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Security Experts React to News of Russia Being the Source of US govt Cyberattacks

CNN reported that Russia was behind last year’s State Department and White House hacks.

Reaction from thought leaders in the cybersecurity industry

Dwayne Melancon, CTO, Tripwire (www.tripwire.com):

Once an attacker gets into your systems it can be notoriously difficult to get them out, particularly when your network and internal security controls allow the attacker to move around on your network without being noticed. That appears to be the case here, which could be the result of an outwardly-focused security approach. If you assume the enemy is ‘out there’ you stop noticing their activities when they get ‘in here.’

There are a few significant challenges in breaches like this. First, attribution is difficult. A savvy attacker can not only cover their tracks, they can often mislead you into believing someone else is behind the attacks. I hope the White House has strong evidence to claim Russian responsibility.

Additionally, many organizations lack a baseline understanding of what is ‘normal’ on their internal network and systems, making it difficult to tell which systems you can trust, which systems you can’t and – more importantly – how to stop the attack and prevent future compromises.

Tim Erlin, security and IT risk strategist, Tripwire (www.tripwire.com):

It seems clear that the recent Executive Order was, in part, born from events like the White House and State Department compromises. It remains unclear whether the news that these attacks have been attributed to Russia will result in an specific action as outlined in that Executive Order.

The information security industry is likely to be disappointed with the lack of details on how attribution was determined. There will no doubt be debate among experts.

We live in a world where commerce is interconnected globally, and the increasing visibility of cyber-attacks, along with nation-state attribution, will have a negative effect on business. If the U.S., Russia and China are facing off in cyberspace, it will be increasingly difficult for organizations to negotiate the political situation to get business done.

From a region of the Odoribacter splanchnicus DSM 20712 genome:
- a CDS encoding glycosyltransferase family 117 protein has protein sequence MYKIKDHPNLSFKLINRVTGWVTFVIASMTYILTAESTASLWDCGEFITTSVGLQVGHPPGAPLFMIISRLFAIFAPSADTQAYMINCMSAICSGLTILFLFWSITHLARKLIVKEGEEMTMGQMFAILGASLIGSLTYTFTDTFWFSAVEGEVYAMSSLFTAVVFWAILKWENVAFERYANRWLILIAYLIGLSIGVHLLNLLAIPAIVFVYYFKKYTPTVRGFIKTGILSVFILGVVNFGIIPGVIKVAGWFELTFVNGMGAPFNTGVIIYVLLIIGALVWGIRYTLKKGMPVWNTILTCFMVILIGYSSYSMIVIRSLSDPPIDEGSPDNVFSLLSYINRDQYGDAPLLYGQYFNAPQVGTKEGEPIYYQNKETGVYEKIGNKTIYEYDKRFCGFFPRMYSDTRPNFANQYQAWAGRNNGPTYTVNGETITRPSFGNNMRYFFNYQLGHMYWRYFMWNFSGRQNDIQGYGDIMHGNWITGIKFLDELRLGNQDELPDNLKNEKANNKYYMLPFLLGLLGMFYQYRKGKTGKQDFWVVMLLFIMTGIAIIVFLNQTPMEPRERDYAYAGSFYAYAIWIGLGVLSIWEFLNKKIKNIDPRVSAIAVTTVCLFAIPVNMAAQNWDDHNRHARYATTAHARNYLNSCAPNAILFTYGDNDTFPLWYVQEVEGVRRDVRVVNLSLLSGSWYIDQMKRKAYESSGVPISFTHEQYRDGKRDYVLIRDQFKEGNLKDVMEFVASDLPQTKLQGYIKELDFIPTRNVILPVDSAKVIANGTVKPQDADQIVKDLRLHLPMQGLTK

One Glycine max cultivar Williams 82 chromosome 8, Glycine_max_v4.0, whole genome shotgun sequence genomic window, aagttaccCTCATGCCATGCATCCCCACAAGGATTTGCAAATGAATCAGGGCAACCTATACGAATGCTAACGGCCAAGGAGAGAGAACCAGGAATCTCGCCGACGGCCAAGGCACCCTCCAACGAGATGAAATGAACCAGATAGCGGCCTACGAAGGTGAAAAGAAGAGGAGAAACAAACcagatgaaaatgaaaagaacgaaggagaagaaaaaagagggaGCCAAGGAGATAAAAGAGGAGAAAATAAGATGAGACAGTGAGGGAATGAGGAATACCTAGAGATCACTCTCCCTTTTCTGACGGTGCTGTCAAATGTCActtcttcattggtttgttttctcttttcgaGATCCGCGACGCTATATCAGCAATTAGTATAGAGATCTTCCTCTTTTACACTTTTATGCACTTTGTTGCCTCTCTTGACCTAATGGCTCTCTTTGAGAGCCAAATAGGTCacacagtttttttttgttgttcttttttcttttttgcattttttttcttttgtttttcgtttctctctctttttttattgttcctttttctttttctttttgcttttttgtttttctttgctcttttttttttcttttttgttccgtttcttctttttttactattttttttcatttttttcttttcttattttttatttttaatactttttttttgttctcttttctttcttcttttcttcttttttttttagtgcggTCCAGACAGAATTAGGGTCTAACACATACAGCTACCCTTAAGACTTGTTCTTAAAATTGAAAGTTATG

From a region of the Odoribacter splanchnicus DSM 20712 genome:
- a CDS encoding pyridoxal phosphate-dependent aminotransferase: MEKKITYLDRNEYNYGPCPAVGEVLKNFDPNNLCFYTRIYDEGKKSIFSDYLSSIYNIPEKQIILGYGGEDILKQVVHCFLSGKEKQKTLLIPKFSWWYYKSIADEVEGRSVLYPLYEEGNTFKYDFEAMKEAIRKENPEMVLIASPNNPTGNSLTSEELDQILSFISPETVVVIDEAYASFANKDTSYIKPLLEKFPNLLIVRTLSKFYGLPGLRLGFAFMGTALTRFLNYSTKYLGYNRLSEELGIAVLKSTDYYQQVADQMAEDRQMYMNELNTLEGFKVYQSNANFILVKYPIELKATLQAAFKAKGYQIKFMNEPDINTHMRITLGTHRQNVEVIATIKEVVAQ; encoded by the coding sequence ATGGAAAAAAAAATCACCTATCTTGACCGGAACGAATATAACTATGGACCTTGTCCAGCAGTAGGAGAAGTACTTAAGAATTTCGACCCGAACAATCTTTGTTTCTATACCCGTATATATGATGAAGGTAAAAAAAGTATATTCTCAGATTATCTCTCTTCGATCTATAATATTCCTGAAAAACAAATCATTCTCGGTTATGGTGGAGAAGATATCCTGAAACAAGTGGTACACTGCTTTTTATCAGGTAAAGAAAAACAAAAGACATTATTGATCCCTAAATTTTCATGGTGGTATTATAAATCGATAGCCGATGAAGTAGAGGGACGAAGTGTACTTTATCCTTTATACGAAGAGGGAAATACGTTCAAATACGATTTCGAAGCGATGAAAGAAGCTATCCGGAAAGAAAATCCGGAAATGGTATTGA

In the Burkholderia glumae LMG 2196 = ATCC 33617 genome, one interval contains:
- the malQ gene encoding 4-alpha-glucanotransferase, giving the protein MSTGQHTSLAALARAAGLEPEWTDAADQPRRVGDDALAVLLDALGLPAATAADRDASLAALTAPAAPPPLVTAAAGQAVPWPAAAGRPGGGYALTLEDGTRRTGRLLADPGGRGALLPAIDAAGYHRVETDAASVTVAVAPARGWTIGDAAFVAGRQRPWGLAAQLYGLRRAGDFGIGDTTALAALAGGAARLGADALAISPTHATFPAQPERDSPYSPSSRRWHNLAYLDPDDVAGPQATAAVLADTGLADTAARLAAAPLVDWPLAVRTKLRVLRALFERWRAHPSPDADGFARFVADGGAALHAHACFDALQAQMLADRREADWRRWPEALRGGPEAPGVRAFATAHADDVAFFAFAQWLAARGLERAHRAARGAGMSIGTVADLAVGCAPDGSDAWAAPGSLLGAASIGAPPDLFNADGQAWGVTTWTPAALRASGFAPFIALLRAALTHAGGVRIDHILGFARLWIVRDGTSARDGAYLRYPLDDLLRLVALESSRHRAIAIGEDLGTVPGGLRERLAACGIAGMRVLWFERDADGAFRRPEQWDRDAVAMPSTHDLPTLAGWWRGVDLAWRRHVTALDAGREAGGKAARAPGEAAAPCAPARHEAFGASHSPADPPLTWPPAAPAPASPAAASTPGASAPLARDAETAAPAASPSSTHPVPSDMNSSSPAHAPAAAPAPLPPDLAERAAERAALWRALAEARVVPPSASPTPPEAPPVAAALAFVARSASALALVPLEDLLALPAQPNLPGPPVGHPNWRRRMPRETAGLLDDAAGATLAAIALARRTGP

John Gunn, VP, VASCO Data Security (www.vasco.com):

It is not surprising that Russia has been identified as being the perpetrator in last year’s attack on U.S. government assets – you can be certain that the superpowers are going at each other all of the time – the surprising part is that that they got caught this time.

Richard Blech, CEO, Secure Channels (www.securechannels.com):

So the White House has been hacked. We are also worried about Russia AND China hacking the government. People are calling from other countries pretending to be someone else, (hacking humans). We are being sent links for ‘spear phishing’ and the Director of National Intelligence James Clapper’s answer is to advise government officials and private businesses to teach employees what ‘spear phishing’ looks like.

Countless conversations, millions of dollars in research, thousands of articles, hundreds of breaches and the best answer we have found is to ignore the technology and teach phishing classes.

All of the above would no longer be a news story or even a conversation, if the government and enterprises simply used strong encryption. Hackers are always going to get in, the data has to be encrypted when it is stolen, when removed the data will be useless. Or we can continue to treat real cybersecurity as an afterthought. The choice is ours, I will go with the encryption.

Ken Westin, senior security researcher, Tripwire (www.tripwire.com)

The intrusion into the unclassified State Department network was assumed to be Russian by many in the government and security community. As portions of the network were shut down for long periods of time for extensive security upgrades many speculated that the extent of the intrusion may have been more severe than originally thought. That the attackers were able to use that initial intrusion as a spearhead to gain access to the White House network is rather alarming, indicating a lack of network segmentation, or compromised credentials.